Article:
Others seem thirsty for conversation. Some are well versed in the technology and looking for a sympathetic ear, while others are new to it and full of questions. Ryan, 17, met me on his way home from high school.
“Some of my friends used Bitcoin to buy fake IDs,” he told me. “But I’m more interested in the technology.”
Ryan didn’t have a bank account or credit card and used Bitcoin to make all his online purchases. Long after I counted his cash and put in the release code, Ryan sat talking, rattling off terms I had never heard of when I was his age.
“Fractional reserve banking isn’t just how banks make money, it’s also how governments finance war. It’s fucked.” He was on a roll. “That’s why we need a politically agnostic currency with predetermined supply flows; Bitcoin will unfuck the world.”
I met a Chinese couple in McDonald’s one afternoon when the library was closed. They recently emigrated from China and their English wasn’t very good, so communication was a struggle, but they had a lot of questions. They were turning their cash into Bitcoin to send money home. “China [does] not allow us to send money to family, Bitcoin does,” they told me.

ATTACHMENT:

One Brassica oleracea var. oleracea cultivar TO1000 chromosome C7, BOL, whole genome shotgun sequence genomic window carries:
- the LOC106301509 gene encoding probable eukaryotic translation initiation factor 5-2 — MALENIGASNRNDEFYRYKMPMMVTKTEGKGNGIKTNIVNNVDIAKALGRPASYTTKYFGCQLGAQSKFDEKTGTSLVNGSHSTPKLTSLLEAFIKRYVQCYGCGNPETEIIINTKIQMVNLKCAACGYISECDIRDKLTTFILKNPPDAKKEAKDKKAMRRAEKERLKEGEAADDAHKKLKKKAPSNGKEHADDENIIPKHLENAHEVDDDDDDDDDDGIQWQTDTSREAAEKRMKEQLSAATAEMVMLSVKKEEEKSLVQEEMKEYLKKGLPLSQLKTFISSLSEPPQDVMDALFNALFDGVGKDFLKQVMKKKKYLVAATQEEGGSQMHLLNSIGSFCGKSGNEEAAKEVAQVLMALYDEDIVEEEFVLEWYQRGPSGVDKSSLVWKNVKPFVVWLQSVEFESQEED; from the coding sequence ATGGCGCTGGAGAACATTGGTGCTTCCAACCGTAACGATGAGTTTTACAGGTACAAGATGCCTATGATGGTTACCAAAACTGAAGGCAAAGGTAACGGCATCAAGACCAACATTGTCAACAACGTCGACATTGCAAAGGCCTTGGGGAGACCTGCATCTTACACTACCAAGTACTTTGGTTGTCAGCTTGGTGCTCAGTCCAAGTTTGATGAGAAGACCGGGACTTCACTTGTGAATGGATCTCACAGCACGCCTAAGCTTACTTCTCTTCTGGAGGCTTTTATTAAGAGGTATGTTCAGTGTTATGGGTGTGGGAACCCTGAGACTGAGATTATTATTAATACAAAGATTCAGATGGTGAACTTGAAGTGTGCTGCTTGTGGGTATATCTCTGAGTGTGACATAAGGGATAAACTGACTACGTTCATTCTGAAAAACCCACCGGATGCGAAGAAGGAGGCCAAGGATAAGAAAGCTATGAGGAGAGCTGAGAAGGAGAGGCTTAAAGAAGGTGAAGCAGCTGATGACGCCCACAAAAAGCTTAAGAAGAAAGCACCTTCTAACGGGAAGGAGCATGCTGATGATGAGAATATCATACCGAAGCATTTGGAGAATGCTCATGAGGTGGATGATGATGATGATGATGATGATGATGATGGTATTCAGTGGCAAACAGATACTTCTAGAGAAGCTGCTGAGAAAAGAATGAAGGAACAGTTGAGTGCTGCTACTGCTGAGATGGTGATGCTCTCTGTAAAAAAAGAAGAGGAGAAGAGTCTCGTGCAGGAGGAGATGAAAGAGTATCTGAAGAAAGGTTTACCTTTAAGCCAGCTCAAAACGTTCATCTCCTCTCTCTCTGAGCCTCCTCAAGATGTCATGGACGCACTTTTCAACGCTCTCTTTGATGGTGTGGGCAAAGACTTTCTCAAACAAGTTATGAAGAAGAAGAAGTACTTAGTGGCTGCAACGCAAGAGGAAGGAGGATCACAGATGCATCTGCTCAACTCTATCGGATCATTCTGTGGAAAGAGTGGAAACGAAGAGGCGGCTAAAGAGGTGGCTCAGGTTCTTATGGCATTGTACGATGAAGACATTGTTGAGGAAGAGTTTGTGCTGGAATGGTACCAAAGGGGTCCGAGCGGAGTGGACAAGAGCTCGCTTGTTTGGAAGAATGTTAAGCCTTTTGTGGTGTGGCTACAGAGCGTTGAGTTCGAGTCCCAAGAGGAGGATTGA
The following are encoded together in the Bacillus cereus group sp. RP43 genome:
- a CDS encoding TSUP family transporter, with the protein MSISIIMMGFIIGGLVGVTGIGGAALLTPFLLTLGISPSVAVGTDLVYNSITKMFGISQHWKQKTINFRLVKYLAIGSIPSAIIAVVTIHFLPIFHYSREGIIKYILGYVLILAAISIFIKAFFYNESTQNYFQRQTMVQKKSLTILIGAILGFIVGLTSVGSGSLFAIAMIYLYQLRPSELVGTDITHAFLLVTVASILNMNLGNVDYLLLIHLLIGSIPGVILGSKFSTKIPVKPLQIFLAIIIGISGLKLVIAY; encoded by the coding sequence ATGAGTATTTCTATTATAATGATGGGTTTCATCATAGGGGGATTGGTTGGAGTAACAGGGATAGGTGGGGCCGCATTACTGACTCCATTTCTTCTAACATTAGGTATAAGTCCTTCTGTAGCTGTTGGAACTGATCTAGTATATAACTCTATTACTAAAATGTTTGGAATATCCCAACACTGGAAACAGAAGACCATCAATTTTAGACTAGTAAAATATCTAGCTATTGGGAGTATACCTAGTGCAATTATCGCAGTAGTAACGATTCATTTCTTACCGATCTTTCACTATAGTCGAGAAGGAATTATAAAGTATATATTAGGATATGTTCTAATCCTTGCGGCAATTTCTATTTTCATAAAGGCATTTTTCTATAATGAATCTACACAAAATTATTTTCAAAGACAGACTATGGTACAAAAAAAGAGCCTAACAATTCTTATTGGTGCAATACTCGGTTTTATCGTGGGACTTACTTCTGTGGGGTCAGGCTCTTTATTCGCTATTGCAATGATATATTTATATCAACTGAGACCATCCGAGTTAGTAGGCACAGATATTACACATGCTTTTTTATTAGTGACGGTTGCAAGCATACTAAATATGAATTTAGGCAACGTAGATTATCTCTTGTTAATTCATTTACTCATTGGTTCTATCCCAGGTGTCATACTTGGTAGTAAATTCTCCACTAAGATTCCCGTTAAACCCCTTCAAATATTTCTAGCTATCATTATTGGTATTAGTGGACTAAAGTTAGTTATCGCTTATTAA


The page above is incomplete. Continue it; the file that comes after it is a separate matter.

Another curious client contacted me via Mycelium, an Android wallet which has a feature similar to localbitcoins. We agreed to meet in an area I wasn’t familiar with—all I knew was there was a big pet store. When he called, I told him, “I’m in the back, in the reptile section.”
He was a hedge fund manager writing a report on Bitcoin and decided he should buy some and experiment with it to help inform his report. Geckos bathed under heat lamps behind us while we chatted.
“I’m most interested in the blockchain [the public ledger which tracks all Bitcoin transactions],” he told me. “Property deeds and commodity ownership records could all be securely and transparently held there, and that would be a huge innovation.”
Bitcoin can change people too. Before I read about Bitcoin, I was something of a neo-Luddite. My electric toothbrush was the third most advanced piece of technology I owned, after an old laptop and even older flip phone. And now I sell cyptocurrecy to hedge fund managers looking for the next big thing.
I sell Bitcoin because it’s a fairly easy way to make money, but I also sell it because I want the community to grow and the technology to succeed. Before I started dealing, it was just an abstract concept. Some buyers are purely speculators, but the more I interact with them, the more I realize how many different types of people are not only studying Bitcoin, but also using it.
And I am too. I turn all of the profit from my sales back into Bitcoin and use it to pay for everything from beer at a local bar to this month’s rent. There are still a lot of uses of the technology that are abstract concepts, but Bitcoin as a currency has become very real to me.